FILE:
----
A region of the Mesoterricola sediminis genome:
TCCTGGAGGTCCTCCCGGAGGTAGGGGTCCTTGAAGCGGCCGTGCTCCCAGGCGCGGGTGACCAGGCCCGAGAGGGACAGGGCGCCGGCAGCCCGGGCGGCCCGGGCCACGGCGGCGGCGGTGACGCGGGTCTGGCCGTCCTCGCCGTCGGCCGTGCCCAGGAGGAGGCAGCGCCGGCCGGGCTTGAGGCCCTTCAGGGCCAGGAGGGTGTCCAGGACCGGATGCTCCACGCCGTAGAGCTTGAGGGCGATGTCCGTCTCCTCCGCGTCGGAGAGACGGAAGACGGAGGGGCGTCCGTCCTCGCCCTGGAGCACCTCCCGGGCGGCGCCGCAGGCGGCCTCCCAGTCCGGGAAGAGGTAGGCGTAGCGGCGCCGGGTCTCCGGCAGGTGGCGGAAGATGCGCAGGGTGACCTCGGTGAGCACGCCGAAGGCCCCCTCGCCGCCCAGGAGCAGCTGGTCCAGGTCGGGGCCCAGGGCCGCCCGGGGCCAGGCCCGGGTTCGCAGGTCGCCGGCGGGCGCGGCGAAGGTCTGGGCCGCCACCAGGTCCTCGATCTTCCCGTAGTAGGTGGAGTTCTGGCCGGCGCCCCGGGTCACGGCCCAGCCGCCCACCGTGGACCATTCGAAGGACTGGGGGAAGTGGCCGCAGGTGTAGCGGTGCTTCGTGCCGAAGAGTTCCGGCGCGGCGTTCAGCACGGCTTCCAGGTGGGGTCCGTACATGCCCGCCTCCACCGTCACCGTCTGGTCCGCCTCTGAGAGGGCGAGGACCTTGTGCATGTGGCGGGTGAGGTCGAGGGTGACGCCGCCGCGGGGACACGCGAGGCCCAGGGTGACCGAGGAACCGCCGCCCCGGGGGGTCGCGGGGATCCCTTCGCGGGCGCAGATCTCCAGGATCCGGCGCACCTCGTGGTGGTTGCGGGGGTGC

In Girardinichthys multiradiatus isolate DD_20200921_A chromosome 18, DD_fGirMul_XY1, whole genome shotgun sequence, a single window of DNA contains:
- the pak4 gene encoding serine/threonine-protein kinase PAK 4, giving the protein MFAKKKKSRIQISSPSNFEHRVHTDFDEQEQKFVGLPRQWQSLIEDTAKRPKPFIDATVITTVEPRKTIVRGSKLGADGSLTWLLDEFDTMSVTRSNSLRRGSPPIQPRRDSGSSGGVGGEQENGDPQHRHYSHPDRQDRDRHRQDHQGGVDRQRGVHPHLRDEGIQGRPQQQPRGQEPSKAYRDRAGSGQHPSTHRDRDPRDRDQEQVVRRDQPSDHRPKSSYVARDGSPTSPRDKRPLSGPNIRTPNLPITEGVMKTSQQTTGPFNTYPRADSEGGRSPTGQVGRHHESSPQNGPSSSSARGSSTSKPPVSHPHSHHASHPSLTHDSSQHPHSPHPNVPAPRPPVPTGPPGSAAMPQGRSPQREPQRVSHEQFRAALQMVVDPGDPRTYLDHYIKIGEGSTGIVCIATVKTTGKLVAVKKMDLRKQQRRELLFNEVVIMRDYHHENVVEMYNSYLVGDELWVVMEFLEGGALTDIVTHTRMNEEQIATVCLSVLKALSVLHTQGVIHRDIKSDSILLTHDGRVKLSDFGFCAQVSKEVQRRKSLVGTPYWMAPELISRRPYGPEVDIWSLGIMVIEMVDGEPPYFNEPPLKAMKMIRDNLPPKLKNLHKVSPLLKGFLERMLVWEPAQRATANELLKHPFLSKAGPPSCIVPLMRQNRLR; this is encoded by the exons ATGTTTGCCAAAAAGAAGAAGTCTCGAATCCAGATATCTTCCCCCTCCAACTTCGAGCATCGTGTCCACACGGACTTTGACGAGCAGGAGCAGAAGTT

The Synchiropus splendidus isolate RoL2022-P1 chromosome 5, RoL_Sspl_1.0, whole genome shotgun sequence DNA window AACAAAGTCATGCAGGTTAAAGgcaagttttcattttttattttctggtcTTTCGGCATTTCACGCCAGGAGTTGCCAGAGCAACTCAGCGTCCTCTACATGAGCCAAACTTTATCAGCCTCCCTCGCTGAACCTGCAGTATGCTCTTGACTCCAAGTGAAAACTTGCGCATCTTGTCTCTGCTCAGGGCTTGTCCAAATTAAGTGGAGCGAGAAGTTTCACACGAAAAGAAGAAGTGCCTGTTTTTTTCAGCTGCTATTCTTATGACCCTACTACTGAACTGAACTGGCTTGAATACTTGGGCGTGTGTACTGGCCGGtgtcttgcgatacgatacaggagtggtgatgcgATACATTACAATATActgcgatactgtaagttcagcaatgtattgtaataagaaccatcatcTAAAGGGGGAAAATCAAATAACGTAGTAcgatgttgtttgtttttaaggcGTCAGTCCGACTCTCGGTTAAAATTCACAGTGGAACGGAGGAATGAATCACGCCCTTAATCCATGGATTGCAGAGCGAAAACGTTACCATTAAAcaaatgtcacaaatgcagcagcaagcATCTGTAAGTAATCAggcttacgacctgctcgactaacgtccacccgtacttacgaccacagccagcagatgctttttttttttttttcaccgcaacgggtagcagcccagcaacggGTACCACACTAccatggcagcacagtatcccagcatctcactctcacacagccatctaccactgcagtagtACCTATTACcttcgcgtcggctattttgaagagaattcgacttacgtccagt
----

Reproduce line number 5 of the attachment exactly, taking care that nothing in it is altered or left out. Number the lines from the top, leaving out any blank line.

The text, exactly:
The Synchiropus splendidus isolate RoL2022-P1 chromosome 5, RoL_Sspl_1.0, whole genome shotgun sequence DNA window AACAAAGTCATGCAGGTTAAAGgcaagttttcattttttattttctggtcTTTCGGCATTTCACGCCAGGAGTTGCCAGAGCAACTCAGCGTCCTCTACATGAGCCAAACTTTATCAGCCTCCCTCGCTGAACCTGCAGTATGCTCTTGACTCCAAGTGAAAACTTGCGCATCTTGTCTCTGCTCAGGGCTTGTCCAAATTAAGTGGAGCGAGAAGTTTCACACGAAAAGAAGAAGTGCCTGTTTTTTTCAGCTGCTATTCTTATGACCCTACTACTGAACTGAACTGGCTTGAATACTTGGGCGTGTGTACTGGCCGGtgtcttgcgatacgatacaggagtggtgatgcgATACATTACAATATActgcgatactgtaagttcagcaatgtattgtaataagaaccatcatcTAAAGGGGGAAAATCAAATAACGTAGTAcgatgttgtttgtttttaaggcGTCAGTCCGACTCTCGGTTAAAATTCACAGTGGAACGGAGGAATGAATCACGCCCTTAATCCATGGATTGCAGAGCGAAAACGTTACCATTAAAcaaatgtcacaaatgcagcagcaagcATCTGTAAGTAATCAggcttacgacctgctcgactaacgtccacccgtacttacgaccacagccagcagatgctttttttttttttttcaccgcaacgggtagcagcccagcaacggGTACCACACTAccatggcagcacagtatcccagcatctcactctcacacagccatctaccactgcagtagtACCTATTACcttcgcgtcggctattttgaagagaattcgacttacgtccagt